First Recordings CD, Import
Today, at age 77, this popular North Mississippi singer-guitarist is a master of dirty juke-joint blues. But Burnside was a farm hand when these late 60s recordings captured him developing his staples "Goin Down South," "Jumper On the Line," "Poor Black Mattie," and "Long Haired Doney"--and his playing style--in bare-boned acoustic form. Burnside practically cries over the roiling John Lee Hooker-influenced guitar lines of the heartbroken "Like a Bird Without a Feather," which hes never again recorded, winning sympathy until he admits that he murdered his lost lover. In "Skinny Woman," covered recently by the North Mississippi Allstars, he offsets the rippling picking style associated with John Hurt by beating his knuckles against his six-strings body. Burnsides slide on "Walkin Blues" favors the low strings until his solo stabs into the high register with keening, measured authority, matching the sweet and dusty tones of his voice, which then possessed a youthful flexibility that wrung all sorts of nuances from these 14 songs. --Ted Drozdowski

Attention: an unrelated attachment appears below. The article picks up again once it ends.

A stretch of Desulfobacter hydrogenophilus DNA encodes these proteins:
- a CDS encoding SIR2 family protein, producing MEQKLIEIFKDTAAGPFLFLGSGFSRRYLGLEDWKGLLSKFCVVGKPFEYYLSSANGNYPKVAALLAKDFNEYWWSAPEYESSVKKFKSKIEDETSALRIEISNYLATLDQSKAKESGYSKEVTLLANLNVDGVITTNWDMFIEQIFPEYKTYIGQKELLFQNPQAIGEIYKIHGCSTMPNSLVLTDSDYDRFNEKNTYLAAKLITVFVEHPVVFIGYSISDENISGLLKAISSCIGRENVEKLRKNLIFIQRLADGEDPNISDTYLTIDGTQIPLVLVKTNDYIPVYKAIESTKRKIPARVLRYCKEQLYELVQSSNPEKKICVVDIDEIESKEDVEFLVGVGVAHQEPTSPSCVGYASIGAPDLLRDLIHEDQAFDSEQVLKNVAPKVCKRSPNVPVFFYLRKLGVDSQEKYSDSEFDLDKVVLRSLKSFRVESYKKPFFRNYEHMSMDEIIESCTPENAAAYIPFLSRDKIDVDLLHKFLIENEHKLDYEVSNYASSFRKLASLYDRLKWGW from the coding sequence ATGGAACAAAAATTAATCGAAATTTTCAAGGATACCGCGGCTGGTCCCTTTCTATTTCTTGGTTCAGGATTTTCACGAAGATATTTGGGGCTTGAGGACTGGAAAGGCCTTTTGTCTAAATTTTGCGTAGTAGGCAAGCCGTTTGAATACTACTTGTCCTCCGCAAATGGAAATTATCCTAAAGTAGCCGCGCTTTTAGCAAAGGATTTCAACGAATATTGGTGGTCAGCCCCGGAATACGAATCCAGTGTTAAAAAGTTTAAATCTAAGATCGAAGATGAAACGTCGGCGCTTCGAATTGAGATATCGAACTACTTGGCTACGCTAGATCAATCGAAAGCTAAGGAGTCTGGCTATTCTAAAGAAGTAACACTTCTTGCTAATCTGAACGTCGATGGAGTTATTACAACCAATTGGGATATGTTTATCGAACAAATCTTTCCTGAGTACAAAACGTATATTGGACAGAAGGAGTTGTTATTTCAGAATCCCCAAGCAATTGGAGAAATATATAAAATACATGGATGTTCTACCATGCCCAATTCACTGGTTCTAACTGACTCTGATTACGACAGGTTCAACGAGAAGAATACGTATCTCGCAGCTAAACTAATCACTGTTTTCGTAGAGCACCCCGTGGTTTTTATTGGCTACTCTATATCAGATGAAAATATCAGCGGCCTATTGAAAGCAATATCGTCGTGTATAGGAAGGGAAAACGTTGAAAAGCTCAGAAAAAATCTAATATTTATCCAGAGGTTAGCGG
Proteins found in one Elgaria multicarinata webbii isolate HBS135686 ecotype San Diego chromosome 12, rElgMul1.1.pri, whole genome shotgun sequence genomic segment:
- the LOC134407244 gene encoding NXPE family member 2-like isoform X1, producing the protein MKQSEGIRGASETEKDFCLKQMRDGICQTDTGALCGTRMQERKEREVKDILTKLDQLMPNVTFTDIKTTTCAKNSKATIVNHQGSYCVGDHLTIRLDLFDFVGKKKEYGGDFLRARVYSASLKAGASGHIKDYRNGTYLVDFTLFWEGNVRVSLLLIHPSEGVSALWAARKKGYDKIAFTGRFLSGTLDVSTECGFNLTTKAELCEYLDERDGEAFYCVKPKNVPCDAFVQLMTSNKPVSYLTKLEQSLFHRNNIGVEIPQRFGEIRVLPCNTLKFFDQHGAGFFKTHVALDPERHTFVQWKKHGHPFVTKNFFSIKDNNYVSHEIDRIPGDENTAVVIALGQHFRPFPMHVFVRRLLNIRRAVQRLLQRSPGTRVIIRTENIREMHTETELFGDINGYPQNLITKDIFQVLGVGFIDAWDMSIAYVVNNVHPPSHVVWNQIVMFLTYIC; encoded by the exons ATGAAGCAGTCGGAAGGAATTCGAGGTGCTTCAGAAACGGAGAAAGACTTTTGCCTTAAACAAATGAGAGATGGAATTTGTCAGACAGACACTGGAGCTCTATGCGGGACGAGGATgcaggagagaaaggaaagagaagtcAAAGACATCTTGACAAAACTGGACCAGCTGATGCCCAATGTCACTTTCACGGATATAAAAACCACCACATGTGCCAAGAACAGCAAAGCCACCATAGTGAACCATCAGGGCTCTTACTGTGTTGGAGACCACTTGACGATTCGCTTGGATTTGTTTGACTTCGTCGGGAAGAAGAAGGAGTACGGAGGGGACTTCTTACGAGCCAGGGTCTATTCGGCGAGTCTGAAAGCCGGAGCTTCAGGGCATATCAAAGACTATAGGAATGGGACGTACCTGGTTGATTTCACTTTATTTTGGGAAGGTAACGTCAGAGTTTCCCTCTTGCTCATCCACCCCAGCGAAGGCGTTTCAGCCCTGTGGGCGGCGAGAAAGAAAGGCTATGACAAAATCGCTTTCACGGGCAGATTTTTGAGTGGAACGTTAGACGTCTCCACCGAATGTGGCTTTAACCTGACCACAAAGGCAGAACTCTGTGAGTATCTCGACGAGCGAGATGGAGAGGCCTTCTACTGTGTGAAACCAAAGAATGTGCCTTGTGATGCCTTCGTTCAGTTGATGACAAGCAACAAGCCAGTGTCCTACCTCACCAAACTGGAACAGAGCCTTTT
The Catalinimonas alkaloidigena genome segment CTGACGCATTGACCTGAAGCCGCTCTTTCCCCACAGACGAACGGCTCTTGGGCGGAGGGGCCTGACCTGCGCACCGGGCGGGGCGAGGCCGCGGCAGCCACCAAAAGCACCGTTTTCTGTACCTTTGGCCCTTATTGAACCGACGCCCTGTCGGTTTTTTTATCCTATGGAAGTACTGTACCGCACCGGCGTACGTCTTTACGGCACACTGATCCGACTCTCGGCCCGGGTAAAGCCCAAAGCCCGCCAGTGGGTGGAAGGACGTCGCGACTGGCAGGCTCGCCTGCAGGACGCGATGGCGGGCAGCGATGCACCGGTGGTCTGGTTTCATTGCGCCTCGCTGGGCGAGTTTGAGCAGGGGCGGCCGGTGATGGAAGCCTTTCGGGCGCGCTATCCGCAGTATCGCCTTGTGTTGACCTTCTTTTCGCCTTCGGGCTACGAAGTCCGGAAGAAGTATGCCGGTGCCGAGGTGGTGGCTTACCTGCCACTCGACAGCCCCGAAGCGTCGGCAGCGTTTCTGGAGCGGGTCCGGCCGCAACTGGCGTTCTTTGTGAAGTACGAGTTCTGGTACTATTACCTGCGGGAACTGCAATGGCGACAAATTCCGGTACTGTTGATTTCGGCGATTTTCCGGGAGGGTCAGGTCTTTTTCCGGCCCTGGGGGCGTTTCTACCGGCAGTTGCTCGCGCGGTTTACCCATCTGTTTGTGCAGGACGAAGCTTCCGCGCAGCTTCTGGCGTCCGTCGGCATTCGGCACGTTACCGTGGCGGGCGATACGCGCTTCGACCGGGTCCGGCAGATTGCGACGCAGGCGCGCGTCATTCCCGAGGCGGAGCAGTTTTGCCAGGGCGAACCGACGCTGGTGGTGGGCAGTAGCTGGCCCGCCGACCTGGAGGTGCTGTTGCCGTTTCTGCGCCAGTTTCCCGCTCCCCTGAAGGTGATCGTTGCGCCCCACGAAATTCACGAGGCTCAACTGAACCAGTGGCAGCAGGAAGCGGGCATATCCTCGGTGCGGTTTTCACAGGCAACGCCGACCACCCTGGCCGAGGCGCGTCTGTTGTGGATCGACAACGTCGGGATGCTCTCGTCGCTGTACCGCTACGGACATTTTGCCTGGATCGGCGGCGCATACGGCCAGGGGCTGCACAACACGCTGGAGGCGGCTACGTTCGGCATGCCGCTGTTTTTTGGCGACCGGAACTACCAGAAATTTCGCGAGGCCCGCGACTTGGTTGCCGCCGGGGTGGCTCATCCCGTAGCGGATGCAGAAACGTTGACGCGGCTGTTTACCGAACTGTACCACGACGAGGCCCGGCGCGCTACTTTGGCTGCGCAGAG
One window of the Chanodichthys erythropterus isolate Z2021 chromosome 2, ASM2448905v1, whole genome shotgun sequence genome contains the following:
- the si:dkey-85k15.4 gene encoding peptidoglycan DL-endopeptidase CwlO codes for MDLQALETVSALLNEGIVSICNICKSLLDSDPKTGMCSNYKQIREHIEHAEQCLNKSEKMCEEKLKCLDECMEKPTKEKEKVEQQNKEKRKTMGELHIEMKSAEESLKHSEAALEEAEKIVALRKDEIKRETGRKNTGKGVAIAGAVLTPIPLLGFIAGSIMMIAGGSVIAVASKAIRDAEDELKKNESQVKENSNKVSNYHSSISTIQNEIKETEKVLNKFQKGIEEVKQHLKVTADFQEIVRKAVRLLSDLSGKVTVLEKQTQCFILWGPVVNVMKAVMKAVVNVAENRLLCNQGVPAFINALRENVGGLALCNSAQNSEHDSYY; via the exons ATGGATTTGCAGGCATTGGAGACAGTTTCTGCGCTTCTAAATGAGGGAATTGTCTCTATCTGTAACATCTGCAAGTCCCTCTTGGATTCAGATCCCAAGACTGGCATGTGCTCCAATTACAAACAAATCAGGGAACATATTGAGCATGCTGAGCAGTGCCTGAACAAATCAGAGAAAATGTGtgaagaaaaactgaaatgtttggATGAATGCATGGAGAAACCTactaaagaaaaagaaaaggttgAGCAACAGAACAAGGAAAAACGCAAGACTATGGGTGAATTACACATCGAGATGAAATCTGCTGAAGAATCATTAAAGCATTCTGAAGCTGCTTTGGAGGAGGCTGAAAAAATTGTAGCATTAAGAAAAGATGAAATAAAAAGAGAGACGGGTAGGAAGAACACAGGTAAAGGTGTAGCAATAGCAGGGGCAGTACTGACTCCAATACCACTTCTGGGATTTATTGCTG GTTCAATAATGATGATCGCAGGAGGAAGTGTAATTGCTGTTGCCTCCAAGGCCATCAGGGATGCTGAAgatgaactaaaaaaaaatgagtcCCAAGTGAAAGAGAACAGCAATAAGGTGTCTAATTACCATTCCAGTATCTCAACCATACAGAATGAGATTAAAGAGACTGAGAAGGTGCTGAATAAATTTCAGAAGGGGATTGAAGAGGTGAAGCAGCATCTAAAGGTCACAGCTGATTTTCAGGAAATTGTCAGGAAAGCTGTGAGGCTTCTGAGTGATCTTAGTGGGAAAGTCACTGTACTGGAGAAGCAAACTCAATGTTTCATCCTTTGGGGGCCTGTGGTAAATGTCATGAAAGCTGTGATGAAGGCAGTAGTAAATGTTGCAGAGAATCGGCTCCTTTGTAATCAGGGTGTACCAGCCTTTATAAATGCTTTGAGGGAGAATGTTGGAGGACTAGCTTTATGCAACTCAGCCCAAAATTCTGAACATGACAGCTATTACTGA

This was recorded in R.L.'s living room one night after another explorer was lead down the Mississippi dirt road to the "best bluesman around". The recording has a raw quality but the sound is very good. But the music itself is spectacular. This is the real thing, no doubt about it. No Chicago blues here, this is raw and droning and hypnotic and tuneful. The guitar work is great, and his voice has depth and expression, and there is no heavy production; you are there in the dark muggy Mississippi night, R.L.'s foot thumping on the floorboards.
This discovery will be tough to top, and it's been in my top 5 CD playlist for months.